Now that I have the figures finished, I can see that a completely symmetrical background element, as I had in the first rough sketch, won't work. The top figure is more to the left than I had planned, to make room for the horn. So I've now sketched a large, sweeping element coming up on the left and overhead, pulling in the moose figure. Then just roughed in a few basic curving forms at the bottom. Plus, I still want to work in some musical notes, as in the previous JazzCats images. Here I've roughed in an idea of having those move in waves, like on the bars of musical notations, across the page.

Starting to work out the design at bottom of the image... STEP 9: Starting on Bottom Design Elements
   Yes, this is yet another sheet of paper. Since I now want to concentrate on the decorative design elements, and I've got the figure placement on the previous sketch, I've only roughly traced in the figures as a guide. I start sketching in flowing curves at the bottom, going for a mix of large and small forms, again working to keep an overall balance to the composition.
   At the point of the sketch scanned here, the lower right shows the curves roughed in, while on the left I've moved to the next stage, now using heavier pencil line and some ink to tighten up the forms, deciding where overlaps will go, etc. This is a good example of how you can add more detail at each stage of this method. The tighter work at the left started over rough layouts exactly as on the right. You can compare them to see how, while tightening the designs up, I also added still more detail.
   The idea of the musical notes from the previous sketch is just not working for me, as it breaks up the flow of the other forms too much. I want everything to curve in and around, lots of flow. So I've roughed in a circle within the arc of that large upper curve and placed a few notes. I like this better. Also note the designs being roughed into the costumes, to tie their forms into the rest of the image.

More of the details are worked out and tighened up... STEP 10: More Details Are Tightened Up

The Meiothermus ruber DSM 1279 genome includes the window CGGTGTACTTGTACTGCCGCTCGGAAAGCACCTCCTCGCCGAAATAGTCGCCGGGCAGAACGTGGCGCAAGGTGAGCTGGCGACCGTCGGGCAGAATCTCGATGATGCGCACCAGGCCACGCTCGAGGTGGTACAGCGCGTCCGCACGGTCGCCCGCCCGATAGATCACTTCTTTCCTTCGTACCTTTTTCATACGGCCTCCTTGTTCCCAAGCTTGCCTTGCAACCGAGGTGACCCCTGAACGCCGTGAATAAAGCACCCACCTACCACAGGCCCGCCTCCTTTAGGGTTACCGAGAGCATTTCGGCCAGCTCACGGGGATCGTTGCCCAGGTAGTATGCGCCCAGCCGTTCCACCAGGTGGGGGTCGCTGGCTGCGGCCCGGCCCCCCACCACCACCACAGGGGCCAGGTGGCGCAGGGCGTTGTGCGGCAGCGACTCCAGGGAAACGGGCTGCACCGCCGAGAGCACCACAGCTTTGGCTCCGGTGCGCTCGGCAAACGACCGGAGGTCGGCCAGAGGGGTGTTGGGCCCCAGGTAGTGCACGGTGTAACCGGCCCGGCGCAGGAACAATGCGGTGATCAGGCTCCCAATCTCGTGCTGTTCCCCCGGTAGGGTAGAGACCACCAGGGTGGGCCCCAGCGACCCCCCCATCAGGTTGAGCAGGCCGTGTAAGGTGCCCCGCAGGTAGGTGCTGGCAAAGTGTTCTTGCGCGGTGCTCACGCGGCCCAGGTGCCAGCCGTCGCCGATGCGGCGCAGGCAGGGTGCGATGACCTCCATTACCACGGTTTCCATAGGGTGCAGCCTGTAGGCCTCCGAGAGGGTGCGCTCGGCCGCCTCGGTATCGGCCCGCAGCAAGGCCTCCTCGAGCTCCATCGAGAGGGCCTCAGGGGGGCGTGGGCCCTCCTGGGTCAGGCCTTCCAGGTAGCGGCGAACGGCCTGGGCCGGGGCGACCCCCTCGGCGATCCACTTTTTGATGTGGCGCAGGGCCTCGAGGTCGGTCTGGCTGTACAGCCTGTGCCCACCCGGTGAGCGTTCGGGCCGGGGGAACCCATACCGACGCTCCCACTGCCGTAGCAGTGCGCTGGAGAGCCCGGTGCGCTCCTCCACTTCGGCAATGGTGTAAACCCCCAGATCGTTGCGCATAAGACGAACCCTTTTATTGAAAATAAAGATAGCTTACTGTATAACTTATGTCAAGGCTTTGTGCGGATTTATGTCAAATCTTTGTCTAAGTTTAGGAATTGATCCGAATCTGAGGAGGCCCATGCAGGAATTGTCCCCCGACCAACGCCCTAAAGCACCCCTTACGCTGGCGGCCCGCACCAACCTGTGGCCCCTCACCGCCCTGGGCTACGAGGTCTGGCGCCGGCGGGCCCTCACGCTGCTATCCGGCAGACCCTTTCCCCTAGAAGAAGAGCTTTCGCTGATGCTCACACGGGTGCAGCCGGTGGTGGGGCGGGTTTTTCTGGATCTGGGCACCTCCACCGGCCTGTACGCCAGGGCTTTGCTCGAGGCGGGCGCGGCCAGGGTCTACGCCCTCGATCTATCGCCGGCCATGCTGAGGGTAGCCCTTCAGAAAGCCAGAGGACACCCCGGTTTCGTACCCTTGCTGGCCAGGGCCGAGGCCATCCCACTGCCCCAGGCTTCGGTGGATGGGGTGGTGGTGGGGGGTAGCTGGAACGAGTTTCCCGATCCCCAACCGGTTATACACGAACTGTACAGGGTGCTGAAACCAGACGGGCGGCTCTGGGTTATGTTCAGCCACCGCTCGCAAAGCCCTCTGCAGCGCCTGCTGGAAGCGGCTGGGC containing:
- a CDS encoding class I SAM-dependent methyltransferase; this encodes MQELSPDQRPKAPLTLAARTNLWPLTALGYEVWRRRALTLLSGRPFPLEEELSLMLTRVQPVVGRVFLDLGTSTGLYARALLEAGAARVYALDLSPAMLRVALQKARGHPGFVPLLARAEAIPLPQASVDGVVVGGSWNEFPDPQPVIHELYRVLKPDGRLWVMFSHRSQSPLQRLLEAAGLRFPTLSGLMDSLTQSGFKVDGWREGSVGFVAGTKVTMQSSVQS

Working my way up up the left side now, tightening the forms, adding detail. I've also now started to trace in the figures as I work on the details of their costumes, and making subtle changes in curves so that the figures and background elements flow in and with each other. (For example note the collar of the trombone player is now a more graceful curve up to the neck, to join in the flow of the large arc behind him. Also, note the details of his costume at shoulder and cuff, changed from the previous sketch, now with more rows of lines as the prime design element, reflecting and balancing that same line work in the horns of the ram.)

 

The sketch phase is now completed... STEP 11: Sketch Phase Completed
   The last of the design is tightened up enough that I feel I now have all the basics in place. There is no need to do any more work on the details at the lower right, as most of that will mirror the left side. I can just flip the sketch and use that other side as a guide for the transfer to the final drawing surface.

 

Final pencils... STEP 12: Final Pencils Laid Down
   So now I get out the good paper, and make sure my hands are clean, 'cause from here on in, it's all final art. I double check the outside dimensions, then start tracing in, as tight and controlled as possible, all the information from the final sketch, making subtle adjustments as I feel is needed. Everything is transferred freehand, and done as lightly as possible, as I will need to erase lines after the next phase of inking is completed. (I had to manipulate the scan of this image to make the pencil lines darker so you could even see them here, as they are very lightly placed on the paper.)

 

Inking the base... STEP 13: Basic Line Ink Started
   This shows the ink lines now in on the bottom half of the image. Most of this is done freehand, since the lines, though curving, are of short lengths. For longer curving lines, I'll use a French Curve for a guide. I use Rapidiograph pens for my inking, and once it is dried, a white eraser to gently remove any visible pencil lines.

 

All of the lines now finished in ink... STEP 14: All Lines Finished in Ink
   Everything has now been traced over in clean, sharp ink line. This is what I sometimes refer to as the "Coloring book page" phase, as everything is there, but only in simple outline. What's interesting is, at this point, the vast majority of the real "work" of design has been completed. From this point on adding in all the details, which is what impresses most people, is where the fun begins for me as an artist. I now have the design nailed down, and can enjoy the process of really bringing it to life. And, there is a very specific order to do these final steps...